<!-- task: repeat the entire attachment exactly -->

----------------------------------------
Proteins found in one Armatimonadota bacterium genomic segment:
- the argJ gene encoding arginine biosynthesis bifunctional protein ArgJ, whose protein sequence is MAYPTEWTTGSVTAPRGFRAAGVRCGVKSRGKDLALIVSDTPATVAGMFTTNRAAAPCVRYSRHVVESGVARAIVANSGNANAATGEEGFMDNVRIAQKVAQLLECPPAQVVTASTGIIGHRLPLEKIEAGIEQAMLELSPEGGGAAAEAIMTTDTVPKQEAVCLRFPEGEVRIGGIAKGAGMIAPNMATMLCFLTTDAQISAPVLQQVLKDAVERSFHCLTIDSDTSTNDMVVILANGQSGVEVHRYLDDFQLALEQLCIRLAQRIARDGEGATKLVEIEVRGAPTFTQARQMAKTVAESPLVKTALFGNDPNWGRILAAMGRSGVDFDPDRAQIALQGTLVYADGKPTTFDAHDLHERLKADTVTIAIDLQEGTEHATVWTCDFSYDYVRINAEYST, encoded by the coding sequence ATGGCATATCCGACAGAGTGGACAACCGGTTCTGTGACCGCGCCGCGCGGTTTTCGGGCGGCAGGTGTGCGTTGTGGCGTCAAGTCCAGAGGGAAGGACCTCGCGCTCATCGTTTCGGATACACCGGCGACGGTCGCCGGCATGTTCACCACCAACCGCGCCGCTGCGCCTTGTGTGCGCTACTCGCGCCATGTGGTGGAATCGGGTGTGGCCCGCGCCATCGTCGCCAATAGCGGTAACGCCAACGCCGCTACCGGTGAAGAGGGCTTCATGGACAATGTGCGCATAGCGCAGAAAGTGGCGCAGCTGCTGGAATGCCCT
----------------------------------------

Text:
Proteins found in one Armatimonadota bacterium genomic segment:
- the argJ gene encoding arginine biosynthesis bifunctional protein ArgJ, whose protein sequence is MAYPTEWTTGSVTAPRGFRAAGVRCGVKSRGKDLALIVSDTPATVAGMFTTNRAAAPCVRYSRHVVESGVARAIVANSGNANAATGEEGFMDNVRIAQKVAQLLECPPAQVVTASTGIIGHRLPLEKIEAGIEQAMLELSPEGGGAAAEAIMTTDTVPKQEAVCLRFPEGEVRIGGIAKGAGMIAPNMATMLCFLTTDAQISAPVLQQVLKDAVERSFHCLTIDSDTSTNDMVVILANGQSGVEVHRYLDDFQLALEQLCIRLAQRIARDGEGATKLVEIEVRGAPTFTQARQMAKTVAESPLVKTALFGNDPNWGRILAAMGRSGVDFDPDRAQIALQGTLVYADGKPTTFDAHDLHERLKADTVTIAIDLQEGTEHATVWTCDFSYDYVRINAEYST, encoded by the coding sequence ATGGCATATCCGACAGAGTGGACAACCGGTTCTGTGACCGCGCCGCGCGGTTTTCGGGCGGCAGGTGTGCGTTGTGGCGTCAAGTCCAGAGGGAAGGACCTCGCGCTCATCGTTTCGGATACACCGGCGACGGTCGCCGGCATGTTCACCACCAACCGCGCCGCTGCGCCTTGTGTGCGCTACTCGCGCCATGTGGTGGAATCGGGTGTGGCCCGCGCCATCGTCGCCAATAGCGGTAACGCCAACGCCGCTACCGGTGAAGAGGGCTTCATGGACAATGTGCGCATAGCGCAGAAAGTGGCGCAGCTGCTGGAATGCCCT